This species is restricted to the Massif de la Hotte, in Haiti, at 575-1,300m asl.
Habitat and Ecology
It is an arboreal species, occurring in mesic hardwood closed-canopy forests, and has not been recorded from disturbed forest. Eggs are laid on the ground, and it breeds by direct development.
It is known to be a moderately common species in suitable habitat. It was last recorded in 2005 (Hedges and Díaz, 2009).
The primary threat to the species is severe habitat destruction, which is taking place as a result of logging by local people (charcoaling) and slash-and-burn agriculture.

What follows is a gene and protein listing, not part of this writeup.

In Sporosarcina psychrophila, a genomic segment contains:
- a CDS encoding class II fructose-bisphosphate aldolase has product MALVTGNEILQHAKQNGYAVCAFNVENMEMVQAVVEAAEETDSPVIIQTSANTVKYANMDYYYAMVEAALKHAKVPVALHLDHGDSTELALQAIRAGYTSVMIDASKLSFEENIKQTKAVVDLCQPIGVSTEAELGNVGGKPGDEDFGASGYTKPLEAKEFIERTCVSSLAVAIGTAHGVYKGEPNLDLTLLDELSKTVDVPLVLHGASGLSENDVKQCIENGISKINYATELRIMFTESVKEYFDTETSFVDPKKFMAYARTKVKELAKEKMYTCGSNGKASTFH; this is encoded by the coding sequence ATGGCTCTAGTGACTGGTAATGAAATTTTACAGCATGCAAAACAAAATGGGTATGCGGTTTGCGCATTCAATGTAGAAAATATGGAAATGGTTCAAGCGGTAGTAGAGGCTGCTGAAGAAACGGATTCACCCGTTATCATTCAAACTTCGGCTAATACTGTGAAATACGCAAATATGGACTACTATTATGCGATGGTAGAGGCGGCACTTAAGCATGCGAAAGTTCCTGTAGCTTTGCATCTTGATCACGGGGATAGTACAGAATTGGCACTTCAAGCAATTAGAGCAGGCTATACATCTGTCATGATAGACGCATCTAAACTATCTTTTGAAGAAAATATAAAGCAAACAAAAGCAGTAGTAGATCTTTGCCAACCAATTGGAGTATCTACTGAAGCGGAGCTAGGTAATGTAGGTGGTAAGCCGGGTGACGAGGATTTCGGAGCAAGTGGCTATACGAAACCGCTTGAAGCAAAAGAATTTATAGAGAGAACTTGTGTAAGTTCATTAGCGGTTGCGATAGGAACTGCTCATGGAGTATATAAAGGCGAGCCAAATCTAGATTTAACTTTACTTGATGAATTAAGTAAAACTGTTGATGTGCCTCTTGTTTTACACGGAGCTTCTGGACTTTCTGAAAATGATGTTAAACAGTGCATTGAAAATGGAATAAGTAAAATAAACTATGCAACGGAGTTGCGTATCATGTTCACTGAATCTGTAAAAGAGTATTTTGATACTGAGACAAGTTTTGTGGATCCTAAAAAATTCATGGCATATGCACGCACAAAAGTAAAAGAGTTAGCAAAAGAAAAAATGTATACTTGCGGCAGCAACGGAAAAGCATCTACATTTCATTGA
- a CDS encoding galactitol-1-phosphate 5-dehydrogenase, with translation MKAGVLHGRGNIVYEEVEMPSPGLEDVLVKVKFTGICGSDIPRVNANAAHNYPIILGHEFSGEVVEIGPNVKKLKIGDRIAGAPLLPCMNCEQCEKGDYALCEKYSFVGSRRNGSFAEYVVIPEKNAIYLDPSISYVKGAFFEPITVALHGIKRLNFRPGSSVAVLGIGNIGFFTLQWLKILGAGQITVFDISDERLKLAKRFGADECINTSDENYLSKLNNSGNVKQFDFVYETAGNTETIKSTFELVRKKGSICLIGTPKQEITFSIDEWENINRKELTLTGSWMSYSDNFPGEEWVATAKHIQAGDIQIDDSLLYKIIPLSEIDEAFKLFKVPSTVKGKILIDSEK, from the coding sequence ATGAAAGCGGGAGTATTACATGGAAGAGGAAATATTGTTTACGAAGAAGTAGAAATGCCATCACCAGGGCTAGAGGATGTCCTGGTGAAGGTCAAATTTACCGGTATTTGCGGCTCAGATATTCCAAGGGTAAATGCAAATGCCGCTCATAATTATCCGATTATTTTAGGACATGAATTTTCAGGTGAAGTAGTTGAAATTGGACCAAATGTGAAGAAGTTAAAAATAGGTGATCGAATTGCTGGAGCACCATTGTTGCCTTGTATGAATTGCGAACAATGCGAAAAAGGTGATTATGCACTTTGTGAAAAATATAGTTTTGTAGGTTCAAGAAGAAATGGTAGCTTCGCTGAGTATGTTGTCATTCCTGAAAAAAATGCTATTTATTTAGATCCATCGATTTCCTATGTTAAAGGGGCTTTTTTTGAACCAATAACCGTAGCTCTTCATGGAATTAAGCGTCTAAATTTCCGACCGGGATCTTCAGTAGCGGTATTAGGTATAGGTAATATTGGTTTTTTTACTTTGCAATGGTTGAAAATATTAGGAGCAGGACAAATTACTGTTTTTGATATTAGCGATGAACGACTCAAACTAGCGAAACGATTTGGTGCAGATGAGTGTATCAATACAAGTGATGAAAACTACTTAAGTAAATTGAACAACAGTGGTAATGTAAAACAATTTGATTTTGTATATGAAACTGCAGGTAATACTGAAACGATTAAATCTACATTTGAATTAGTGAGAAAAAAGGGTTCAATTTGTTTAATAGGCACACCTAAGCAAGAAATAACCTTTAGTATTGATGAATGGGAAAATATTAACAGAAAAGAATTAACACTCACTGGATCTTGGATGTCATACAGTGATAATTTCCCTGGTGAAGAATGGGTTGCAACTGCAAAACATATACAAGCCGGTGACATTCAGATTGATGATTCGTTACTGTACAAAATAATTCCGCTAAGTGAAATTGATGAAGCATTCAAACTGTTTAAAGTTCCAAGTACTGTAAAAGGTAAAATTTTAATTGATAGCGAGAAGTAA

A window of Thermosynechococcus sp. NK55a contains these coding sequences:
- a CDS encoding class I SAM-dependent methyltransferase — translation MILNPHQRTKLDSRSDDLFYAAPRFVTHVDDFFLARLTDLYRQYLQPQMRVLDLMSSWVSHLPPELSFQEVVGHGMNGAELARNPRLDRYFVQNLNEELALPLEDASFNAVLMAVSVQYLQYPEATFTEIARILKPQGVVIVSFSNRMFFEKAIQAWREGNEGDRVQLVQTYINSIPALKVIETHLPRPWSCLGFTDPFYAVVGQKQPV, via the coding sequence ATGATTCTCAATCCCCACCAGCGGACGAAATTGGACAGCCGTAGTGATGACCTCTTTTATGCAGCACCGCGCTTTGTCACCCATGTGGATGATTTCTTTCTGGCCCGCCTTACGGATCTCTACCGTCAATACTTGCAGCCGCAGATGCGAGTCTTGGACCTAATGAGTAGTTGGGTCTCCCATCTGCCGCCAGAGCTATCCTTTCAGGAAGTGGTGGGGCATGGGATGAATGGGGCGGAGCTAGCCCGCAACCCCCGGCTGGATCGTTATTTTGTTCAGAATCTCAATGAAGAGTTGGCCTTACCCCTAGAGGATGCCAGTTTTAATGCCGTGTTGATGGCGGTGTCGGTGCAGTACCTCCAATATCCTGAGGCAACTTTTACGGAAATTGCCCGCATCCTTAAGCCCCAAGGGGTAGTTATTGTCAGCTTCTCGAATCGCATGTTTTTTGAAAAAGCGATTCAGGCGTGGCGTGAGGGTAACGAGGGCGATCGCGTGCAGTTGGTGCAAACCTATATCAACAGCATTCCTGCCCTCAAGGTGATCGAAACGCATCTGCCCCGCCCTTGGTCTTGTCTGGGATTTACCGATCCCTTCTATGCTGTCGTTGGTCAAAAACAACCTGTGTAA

Although it occurs in the Parc National Macaya, there is no management of this area for conservation, and the habitat continues to be destroyed. Urgent site-based action is required in the Massif de la Hotte to conserve the remaining habitat in the area, in order to ensure the persistence of this species as well as other threatened amphibians known only from this area. Survey work is also required to determine the population status of this species.
Red List Status
Critically Endangered (CR)
Listed as Critically Endangered because of an expected population decline of greater than 80% over the next ten years, predicted from severe degradation of the species' habitat on the Massif de la Hotte, Haiti.
Blair Hedges, Richard Thomas, Robert Powell 2010. Eleutherodactylus eunaster. The IUCN Red List of Threatened Species 2010: e.T56592A11490652. http://dx.doi.org/10.2305/IUCN.UK.2010-2.RLTS.T56592A11490652.en